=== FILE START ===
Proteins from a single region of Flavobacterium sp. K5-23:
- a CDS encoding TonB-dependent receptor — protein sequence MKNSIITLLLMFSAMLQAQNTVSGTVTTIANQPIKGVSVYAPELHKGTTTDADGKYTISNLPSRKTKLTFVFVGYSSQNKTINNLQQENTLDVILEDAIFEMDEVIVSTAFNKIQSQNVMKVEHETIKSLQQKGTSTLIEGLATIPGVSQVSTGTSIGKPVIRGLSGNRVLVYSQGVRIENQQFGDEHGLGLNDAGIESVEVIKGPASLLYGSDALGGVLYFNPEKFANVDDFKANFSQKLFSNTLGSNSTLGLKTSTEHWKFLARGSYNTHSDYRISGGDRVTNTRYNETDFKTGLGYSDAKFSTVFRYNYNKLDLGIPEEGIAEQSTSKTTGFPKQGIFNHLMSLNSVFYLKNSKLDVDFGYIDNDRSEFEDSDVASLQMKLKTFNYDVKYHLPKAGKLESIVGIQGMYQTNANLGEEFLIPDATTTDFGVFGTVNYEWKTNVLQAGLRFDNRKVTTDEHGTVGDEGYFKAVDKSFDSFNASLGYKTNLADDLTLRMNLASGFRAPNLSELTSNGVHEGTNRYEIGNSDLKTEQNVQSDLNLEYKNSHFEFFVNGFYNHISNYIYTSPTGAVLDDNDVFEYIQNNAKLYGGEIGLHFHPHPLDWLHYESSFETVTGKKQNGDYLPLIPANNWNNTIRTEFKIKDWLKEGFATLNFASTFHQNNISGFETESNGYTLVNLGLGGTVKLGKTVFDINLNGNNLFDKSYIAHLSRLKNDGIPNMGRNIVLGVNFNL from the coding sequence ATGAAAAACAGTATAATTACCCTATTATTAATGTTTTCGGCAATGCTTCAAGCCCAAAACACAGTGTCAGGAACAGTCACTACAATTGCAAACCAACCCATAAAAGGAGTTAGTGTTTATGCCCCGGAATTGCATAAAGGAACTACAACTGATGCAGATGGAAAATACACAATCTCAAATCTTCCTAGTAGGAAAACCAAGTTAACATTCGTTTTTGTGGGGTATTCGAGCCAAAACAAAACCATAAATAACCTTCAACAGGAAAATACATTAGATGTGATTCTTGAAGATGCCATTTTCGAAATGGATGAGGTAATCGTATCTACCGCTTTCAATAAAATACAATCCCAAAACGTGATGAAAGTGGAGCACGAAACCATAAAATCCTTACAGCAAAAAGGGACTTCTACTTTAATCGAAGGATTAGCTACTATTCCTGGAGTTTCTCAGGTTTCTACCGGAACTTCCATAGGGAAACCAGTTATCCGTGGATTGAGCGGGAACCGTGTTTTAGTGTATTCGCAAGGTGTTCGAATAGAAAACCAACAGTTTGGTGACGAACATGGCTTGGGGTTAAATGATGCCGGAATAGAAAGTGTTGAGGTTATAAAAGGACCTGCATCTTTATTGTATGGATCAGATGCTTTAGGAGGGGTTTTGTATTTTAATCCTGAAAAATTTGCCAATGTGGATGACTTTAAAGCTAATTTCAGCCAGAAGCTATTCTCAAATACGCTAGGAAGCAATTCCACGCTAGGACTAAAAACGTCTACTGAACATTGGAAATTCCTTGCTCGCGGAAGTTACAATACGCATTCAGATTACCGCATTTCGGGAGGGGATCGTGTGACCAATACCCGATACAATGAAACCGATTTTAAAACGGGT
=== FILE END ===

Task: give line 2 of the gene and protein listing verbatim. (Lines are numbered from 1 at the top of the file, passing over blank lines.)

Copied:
- a CDS encoding TonB-dependent receptor — protein sequence MKNSIITLLLMFSAMLQAQNTVSGTVTTIANQPIKGVSVYAPELHKGTTTDADGKYTISNLPSRKTKLTFVFVGYSSQNKTINNLQQENTLDVILEDAIFEMDEVIVSTAFNKIQSQNVMKVEHETIKSLQQKGTSTLIEGLATIPGVSQVSTGTSIGKPVIRGLSGNRVLVYSQGVRIENQQFGDEHGLGLNDAGIESVEVIKGPASLLYGSDALGGVLYFNPEKFANVDDFKANFSQKLFSNTLGSNSTLGLKTSTEHWKFLARGSYNTHSDYRISGGDRVTNTRYNETDFKTGLGYSDAKFSTVFRYNYNKLDLGIPEEGIAEQSTSKTTGFPKQGIFNHLMSLNSVFYLKNSKLDVDFGYIDNDRSEFEDSDVASLQMKLKTFNYDVKYHLPKAGKLESIVGIQGMYQTNANLGEEFLIPDATTTDFGVFGTVNYEWKTNVLQAGLRFDNRKVTTDEHGTVGDEGYFKAVDKSFDSFNASLGYKTNLADDLTLRMNLASGFRAPNLSELTSNGVHEGTNRYEIGNSDLKTEQNVQSDLNLEYKNSHFEFFVNGFYNHISNYIYTSPTGAVLDDNDVFEYIQNNAKLYGGEIGLHFHPHPLDWLHYESSFETVTGKKQNGDYLPLIPANNWNNTIRTEFKIKDWLKEGFATLNFASTFHQNNISGFETESNGYTLVNLGLGGTVKLGKTVFDINLNGNNLFDKSYIAHLSRLKNDGIPNMGRNIVLGVNFNL from the coding sequence ATGAAAAACAGTATAATTACCCTATTATTAATGTTTTCGGCAATGCTTCAAGCCCAAAACACAGTGTCAGGAACAGTCACTACAATTGCAAACCAACCCATAAAAGGAGTTAGTGTTTATGCCCCGGAATTGCATAAAGGAACTACAACTGATGCAGATGGAAAATACACAATCTCAAATCTTCCTAGTAGGAAAACCAAGTTAACATTCGTTTTTGTGGGGTATTCGAGCCAAAACAAAACCATAAATAACCTTCAACAGGAAAATACATTAGATGTGATTCTTGAAGATGCCATTTTCGAAATGGATGAGGTAATCGTATCTACCGCTTTCAATAAAATACAATCCCAAAACGTGATGAAAGTGGAGCACGAAACCATAAAATCCTTACAGCAAAAAGGGACTTCTACTTTAATCGAAGGATTAGCTACTATTCCTGGAGTTTCTCAGGTTTCTACCGGAACTTCCATAGGGAAACCAGTTATCCGTGGATTGAGCGGGAACCGTGTTTTAGTGTATTCGCAAGGTGTTCGAATAGAAAACCAACAGTTTGGTGACGAACATGGCTTGGGGTTAAATGATGCCGGAATAGAAAGTGTTGAGGTTATAAAAGGACCTGCATCTTTATTGTATGGATCAGATGCTTTAGGAGGGGTTTTGTATTTTAATCCTGAAAAATTTGCCAATGTGGATGACTTTAAAGCTAATTTCAGCCAGAAGCTATTCTCAAATACGCTAGGAAGCAATTCCACGCTAGGACTAAAAACGTCTACTGAACATTGGAAATTCCTTGCTCGCGGAAGTTACAATACGCATTCAGATTACCGCATTTCGGGAGGGGATCGTGTGACCAATACCCGATACAATGAAACCGATTTTAAAACGGGT